The preferred habitat of the Emerald-spotted wood-dove is, as its name implies, a variety of wooded areas, and they are particularly at home in acacia woodland and riparian forests. It can be quite a difficult bird to locate, although it is regarded as locally common and is heard fairly frequently within its range. In the southern African region it is found in the wetter north and east and is absent from the drier Namib and the Kalahari.
The Emerald-spotted wood-dove is fairly small and plump, with a length of about 20 cm. The males are slightly larger than the females. Its upper parts are pale grey-brown and its folded wings have the metallic green patches that give the bird its name. These emerald spots appear very dark if not seen in good light. They have bluish-grey foreheads and necks, the colour fading to grey on the throat and chest. The under-parts are pinky-mauve and the belly is white. The bill is black with a red base; legs and feet are purplish-red; eyes are dark brown.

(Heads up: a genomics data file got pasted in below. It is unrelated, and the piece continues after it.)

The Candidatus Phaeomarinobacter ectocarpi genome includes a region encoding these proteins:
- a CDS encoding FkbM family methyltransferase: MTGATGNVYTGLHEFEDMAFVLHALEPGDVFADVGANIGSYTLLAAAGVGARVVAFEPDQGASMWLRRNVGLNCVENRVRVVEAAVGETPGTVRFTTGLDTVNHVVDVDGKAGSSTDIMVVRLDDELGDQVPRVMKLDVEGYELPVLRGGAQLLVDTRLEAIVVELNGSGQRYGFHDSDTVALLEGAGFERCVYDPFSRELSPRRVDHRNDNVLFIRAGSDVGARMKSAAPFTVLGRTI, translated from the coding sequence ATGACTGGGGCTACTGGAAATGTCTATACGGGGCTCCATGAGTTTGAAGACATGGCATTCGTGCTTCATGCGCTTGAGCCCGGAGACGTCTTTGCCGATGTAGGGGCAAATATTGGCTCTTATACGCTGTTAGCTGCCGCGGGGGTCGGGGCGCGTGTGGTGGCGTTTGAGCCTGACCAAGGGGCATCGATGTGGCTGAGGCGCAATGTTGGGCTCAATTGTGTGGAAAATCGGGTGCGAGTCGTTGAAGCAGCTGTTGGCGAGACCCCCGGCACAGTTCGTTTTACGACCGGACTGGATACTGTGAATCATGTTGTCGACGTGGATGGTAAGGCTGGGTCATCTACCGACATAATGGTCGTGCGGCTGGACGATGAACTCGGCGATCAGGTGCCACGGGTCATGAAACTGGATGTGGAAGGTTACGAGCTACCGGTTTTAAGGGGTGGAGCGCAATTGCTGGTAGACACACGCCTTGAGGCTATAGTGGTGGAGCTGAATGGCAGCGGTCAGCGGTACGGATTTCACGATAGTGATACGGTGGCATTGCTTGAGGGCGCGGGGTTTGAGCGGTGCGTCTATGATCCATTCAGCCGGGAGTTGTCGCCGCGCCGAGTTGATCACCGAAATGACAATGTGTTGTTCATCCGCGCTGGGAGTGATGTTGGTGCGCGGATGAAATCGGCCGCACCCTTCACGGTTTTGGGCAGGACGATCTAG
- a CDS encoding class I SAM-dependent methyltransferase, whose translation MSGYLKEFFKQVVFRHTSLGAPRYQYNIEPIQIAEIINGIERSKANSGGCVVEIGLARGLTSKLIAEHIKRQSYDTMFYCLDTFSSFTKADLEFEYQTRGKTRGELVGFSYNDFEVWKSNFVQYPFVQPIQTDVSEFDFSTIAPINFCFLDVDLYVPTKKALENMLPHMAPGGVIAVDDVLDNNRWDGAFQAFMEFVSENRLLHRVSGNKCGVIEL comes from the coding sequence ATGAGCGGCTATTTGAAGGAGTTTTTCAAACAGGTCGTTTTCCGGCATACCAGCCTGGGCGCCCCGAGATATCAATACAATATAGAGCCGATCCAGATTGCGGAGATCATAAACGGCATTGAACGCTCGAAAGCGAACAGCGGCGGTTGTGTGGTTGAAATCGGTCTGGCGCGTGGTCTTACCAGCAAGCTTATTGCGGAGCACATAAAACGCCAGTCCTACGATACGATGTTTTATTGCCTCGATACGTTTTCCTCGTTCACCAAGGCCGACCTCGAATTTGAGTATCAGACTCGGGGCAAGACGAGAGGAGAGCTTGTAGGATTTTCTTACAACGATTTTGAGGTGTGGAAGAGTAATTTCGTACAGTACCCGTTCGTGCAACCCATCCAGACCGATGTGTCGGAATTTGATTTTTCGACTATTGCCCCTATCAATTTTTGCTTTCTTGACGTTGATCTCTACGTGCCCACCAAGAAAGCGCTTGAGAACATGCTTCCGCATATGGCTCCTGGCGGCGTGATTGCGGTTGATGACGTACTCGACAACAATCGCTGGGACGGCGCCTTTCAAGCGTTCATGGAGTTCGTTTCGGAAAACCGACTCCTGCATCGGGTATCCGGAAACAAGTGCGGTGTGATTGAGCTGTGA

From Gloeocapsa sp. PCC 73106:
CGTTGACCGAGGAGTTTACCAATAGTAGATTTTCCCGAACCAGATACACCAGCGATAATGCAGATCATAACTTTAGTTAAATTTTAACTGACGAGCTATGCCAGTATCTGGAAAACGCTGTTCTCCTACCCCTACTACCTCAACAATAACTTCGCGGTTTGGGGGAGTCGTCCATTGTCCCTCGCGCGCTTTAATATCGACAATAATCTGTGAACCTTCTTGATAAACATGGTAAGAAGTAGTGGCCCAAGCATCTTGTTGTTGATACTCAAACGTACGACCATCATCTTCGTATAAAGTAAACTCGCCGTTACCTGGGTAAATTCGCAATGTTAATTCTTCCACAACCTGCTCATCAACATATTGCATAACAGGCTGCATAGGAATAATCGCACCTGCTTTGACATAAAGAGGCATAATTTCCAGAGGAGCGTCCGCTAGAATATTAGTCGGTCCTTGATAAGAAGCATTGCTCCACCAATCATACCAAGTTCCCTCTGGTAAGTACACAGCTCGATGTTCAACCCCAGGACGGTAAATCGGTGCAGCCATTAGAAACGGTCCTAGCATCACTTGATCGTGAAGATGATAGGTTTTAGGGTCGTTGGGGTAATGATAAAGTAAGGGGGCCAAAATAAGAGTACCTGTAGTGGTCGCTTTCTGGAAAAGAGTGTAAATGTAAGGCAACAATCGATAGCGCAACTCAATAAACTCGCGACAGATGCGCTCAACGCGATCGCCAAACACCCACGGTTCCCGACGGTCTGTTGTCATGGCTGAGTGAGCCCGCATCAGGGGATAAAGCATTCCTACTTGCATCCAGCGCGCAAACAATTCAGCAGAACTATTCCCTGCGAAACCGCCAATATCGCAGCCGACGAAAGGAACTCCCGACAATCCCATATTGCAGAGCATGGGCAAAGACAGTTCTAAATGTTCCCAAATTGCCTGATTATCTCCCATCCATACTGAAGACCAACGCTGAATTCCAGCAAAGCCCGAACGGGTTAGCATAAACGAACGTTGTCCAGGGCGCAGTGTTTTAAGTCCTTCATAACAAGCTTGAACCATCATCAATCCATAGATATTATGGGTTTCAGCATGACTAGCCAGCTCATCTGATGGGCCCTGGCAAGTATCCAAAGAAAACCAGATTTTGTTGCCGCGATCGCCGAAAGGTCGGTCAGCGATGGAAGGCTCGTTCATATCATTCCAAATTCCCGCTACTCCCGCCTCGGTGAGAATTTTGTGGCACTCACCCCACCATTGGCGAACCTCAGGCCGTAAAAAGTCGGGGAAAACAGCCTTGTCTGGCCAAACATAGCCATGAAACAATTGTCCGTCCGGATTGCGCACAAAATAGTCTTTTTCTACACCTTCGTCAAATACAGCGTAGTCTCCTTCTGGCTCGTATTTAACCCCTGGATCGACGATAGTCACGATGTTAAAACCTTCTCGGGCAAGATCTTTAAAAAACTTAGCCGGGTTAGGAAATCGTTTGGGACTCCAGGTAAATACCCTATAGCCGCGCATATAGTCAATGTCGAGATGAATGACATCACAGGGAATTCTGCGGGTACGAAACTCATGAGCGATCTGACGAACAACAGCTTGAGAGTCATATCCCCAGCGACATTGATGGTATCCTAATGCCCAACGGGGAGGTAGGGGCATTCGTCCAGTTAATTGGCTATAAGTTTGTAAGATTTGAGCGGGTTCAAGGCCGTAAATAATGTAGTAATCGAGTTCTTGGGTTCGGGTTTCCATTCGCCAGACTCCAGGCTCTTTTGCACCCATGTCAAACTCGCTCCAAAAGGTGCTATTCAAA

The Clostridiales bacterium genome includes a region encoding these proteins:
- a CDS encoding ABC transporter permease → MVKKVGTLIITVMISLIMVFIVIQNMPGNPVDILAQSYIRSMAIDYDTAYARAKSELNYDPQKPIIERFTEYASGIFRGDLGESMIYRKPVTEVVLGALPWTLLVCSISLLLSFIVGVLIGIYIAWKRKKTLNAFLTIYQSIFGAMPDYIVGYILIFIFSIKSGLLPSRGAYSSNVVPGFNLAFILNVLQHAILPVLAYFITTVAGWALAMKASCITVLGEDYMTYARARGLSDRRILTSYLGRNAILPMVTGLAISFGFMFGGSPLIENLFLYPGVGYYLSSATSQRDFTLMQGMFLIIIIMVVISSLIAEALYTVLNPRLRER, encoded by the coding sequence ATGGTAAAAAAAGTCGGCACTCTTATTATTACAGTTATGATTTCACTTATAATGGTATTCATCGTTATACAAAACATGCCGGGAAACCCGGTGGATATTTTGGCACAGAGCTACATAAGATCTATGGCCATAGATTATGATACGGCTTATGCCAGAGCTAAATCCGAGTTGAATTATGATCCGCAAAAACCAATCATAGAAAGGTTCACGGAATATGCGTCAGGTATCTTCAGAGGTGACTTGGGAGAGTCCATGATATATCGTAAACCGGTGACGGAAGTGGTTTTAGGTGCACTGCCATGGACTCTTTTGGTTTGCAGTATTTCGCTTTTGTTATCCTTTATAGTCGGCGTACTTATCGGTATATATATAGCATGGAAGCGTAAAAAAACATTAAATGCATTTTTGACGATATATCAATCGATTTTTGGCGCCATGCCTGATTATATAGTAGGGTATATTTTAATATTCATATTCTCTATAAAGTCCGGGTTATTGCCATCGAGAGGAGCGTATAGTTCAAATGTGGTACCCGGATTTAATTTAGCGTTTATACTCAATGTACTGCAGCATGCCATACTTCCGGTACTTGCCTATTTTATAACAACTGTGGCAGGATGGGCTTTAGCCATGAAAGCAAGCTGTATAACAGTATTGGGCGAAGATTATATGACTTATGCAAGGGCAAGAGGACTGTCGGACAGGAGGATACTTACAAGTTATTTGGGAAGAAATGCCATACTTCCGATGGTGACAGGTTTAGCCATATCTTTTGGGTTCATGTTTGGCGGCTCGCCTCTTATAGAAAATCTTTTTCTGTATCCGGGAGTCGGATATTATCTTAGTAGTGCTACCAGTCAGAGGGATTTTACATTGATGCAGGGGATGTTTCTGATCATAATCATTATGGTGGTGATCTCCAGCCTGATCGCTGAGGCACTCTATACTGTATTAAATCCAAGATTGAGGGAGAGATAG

The call of the Emerald-spotted wood-dove is a pair of long, soft “coos” followed by a series of “do’s” that increase in tempo and decrease in volume over the course of the cycle, “do do do dododo…“.
They are usually found singly or in pairs, but may form small flocks at water sources. They feed mainly on grass seeds, and thus feed mainly on the ground, but also eat termites and some fruit.
Emerald-spotted wood-doves are monogamous and build a flimsy stick nest high up, usually in a thorn tree. The female lays a clutch of two or three cream-coloured eggs that hatch after an incubation period of approximately 15 days. The young birds may fall prey to mongooses and shrikes.
The scientific binomial for the Emerald-spotted wood-dove is Turtur chalcospilos; Turtur from the Latin for a “turtle-dove”, and chalcospilos from the Greek for “copper spots”. Thus the name describes a turtle-dove with copper-coloured spots. As copper can adopt a green hue, this is a very apt description.